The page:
While campuses are growing more diverse, minorities tend to be concentrated within certain majors rather than integrated across fields of study, according to a report by the Urban Institute, a public policy think tank. It argues that racial and ethnic segregation by major may play a role in students of color ending up in fewer high-paying jobs.
The study parses Urban Institute data from 1,489 four-year institutions – excluding historically Black colleges and tribal colleges – between 2005 to 2015. It compares the percentage of minority students within majors compared to their percentage of overall enrollment, with a focus on how that might impact their career trajectories and who they interact with, at least in their majors.
Research shows Asian students are most likely to be overrepresented within certain majors relative to enrollment, followed by Hispanic and Black students, while White students are integrated across majors.
“The patterns are pretty stark,” said study co-author Dr. Tomás Monarrez, research associate at the Urban Institute. “You would expect more integration perhaps in colleges than we’re actually finding.”
But while Asian students were highly concentrated in STEM fields, Black students’ most common majors were public administration and social services. Black graduates were underrepresented in majors like math, statistics and engineering, with less than 5% of Black graduates earning degrees in these fields.
Meanwhile, universities where Black students were disproportionately relegated to certain majors also graduated lower percentages of Black students into high-paying fields like computer science, engineering, architecture, business and others.
“In general, it seems that when you have a segregated college, your students of color are enrolling in majors that, at the end of the day, are not getting renumerated very well in the labor market, at least compared to other majors,” Monarrez said. “If we’re worried about the growing racial wealth gap, if we’re worried about the really stagnant, large racial income gap, then we should definitely be worried about the segregation inside colleges.”
But it’s not just about salaries. It’s also about connections, he added.
If you assume that students are more likely to make friends or network with people in their major, “then you could say, OK, we’re concerned that there is so much division in our country, that there is so much misunderstanding of the other in our country … That would be lessened by being exposed to a more diverse body of peers in a given major or in college,” he said.
While the study highlights the extent of racial segregation within majors – and why it should worry policymakers – the report doesn’t answer why this segregation is happening.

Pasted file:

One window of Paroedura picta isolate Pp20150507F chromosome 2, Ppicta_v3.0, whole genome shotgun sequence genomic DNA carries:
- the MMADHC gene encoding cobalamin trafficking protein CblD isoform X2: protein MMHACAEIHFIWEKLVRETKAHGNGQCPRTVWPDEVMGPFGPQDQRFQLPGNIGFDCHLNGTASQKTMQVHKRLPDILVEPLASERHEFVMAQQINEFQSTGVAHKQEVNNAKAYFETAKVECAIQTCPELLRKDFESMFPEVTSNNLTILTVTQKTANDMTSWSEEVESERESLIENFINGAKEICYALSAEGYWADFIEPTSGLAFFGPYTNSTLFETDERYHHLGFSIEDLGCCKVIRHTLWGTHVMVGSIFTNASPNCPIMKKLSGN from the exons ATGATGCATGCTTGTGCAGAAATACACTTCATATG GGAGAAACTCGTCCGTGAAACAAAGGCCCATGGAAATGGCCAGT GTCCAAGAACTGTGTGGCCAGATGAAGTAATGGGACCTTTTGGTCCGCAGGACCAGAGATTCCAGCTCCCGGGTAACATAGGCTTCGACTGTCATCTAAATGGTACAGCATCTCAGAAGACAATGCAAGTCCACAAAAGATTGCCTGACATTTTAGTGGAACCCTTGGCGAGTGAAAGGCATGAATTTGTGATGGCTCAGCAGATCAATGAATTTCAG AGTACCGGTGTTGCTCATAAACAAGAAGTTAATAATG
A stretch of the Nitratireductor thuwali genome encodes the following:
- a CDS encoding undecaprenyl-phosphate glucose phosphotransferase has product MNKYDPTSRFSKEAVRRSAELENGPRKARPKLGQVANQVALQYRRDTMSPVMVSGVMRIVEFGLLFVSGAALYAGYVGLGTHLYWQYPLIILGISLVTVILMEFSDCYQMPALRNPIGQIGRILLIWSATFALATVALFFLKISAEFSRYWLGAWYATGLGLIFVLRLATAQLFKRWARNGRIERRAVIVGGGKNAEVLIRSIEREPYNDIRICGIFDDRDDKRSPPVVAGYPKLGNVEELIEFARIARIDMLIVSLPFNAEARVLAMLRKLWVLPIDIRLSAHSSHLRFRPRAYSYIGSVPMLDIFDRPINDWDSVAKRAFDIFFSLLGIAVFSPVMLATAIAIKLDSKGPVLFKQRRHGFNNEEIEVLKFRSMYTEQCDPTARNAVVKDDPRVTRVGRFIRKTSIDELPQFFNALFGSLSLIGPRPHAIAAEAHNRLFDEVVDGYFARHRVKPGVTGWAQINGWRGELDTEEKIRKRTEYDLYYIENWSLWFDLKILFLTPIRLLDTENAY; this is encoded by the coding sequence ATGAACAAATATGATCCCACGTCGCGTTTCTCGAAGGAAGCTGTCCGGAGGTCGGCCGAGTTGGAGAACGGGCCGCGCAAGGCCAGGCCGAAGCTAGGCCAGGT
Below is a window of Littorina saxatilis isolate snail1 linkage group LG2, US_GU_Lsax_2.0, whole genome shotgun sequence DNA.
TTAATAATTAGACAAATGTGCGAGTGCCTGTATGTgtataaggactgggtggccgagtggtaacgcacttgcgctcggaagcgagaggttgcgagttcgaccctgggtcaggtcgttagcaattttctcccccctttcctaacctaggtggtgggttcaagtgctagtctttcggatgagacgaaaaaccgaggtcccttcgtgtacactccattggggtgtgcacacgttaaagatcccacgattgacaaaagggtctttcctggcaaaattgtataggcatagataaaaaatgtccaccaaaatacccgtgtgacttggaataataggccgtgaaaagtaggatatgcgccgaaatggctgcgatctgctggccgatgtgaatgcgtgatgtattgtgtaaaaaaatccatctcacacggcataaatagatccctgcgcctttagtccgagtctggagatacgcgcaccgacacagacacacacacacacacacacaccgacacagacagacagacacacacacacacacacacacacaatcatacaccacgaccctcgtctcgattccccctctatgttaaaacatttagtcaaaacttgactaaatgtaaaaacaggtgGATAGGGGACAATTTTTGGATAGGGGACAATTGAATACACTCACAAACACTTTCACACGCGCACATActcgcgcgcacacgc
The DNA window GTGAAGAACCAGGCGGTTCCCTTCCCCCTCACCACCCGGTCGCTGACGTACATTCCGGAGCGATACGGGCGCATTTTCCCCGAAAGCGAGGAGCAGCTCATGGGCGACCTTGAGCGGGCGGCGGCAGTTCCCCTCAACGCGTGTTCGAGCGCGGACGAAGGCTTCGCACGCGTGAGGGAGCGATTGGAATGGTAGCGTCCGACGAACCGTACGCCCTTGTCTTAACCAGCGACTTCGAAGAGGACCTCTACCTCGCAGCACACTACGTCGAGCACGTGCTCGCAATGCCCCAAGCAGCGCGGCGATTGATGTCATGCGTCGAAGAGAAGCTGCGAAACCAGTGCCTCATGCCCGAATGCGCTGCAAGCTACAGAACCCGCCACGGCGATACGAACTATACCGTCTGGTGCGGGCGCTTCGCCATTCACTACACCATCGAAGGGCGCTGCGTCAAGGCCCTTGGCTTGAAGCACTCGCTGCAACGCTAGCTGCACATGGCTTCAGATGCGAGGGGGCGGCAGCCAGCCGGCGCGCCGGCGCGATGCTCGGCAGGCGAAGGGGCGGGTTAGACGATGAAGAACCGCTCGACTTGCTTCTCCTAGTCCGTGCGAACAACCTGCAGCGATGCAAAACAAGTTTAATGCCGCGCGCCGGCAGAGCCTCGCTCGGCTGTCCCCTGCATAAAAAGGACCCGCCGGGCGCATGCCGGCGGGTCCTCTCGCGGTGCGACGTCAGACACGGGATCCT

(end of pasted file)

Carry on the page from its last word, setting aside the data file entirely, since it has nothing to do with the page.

Dr. Ebony O. McGee, associate professor of education, diversity and STEM at Vanderbilt University, said it’s partly about what minority students value in picking their careers. Her book Black, Brown, Bruised explores the motivations of students and faculty of color in STEM fields. She finds that Black students tend to be drawn to work that serves communities of color.
“Black students in particular often have racialized experiences in their educational environments, and generally in life, and many of them want to minimize or eradicate those experiences for future generations,” she said. “So, they typically want to go into what I call equity-ethics-related fields … They want to be in fields where they can witness and participate in and be change agents in making society a more equitable place.”
While high-paying STEM fields can be drivers of racial equity, they’re not marketed that way to students, she added. She thinks institutions can attract more students of color to STEM fields by supporting minority faculty who do social justice-oriented STEM research, which too often is deemed “not STEM-centric” enough despite being a “vast and wide emergent field of study.”
Students of color are also turned off by the climate they tend to find in STEM departments, noted Dr. Kyle Southern, policy and advocacy director for Young Invincibles, a nonprofit for higher education reform.
Qualitative research shows that, “in general, a lot of students of color – Black students, Latino students – encounter racial stereotyping, unconscious bias, microaggressions in STEM fields,” Southern said.
For him, the onus is on institutions to look for and address the structural deterrents that dissuade minority students from certain fields of study.
“I really want to push us to flip the script here and to turn the mirror on our institutions rather than continue pathologizing students’ course choices,” he said.
He also emphasized that institutions should look to minority serving institutions like historically Black colleges and universities as models because these schools disproportionately graduate students of color in high-paying fields.
Monarrez suggests universities diversify faculty in majors that lead to high-paying jobs, offer robust career counseling and invest in remedial education for students of color underprepared by their K-12 schooling, which also remains deeply segregated.
He hopes his research can inspire further research – and action – on the part of university leaders and policymakers.
“My professor always told me, ‘If people tell you the question you’re asking is obvious, then you’re on to the right thing,’” Monarrez said. “We all know that racial inequality is the bread and butter of the United States historically … We’re just documenting how this separation and inequity of different ethnic groups happens at every juncture of the education pipeline.
“If you are the decision maker at one given juncture, you need to sort of pitch in to tilt the scale in the right direction.”
Sara Weissman can be reached at firstname.lastname@example.org.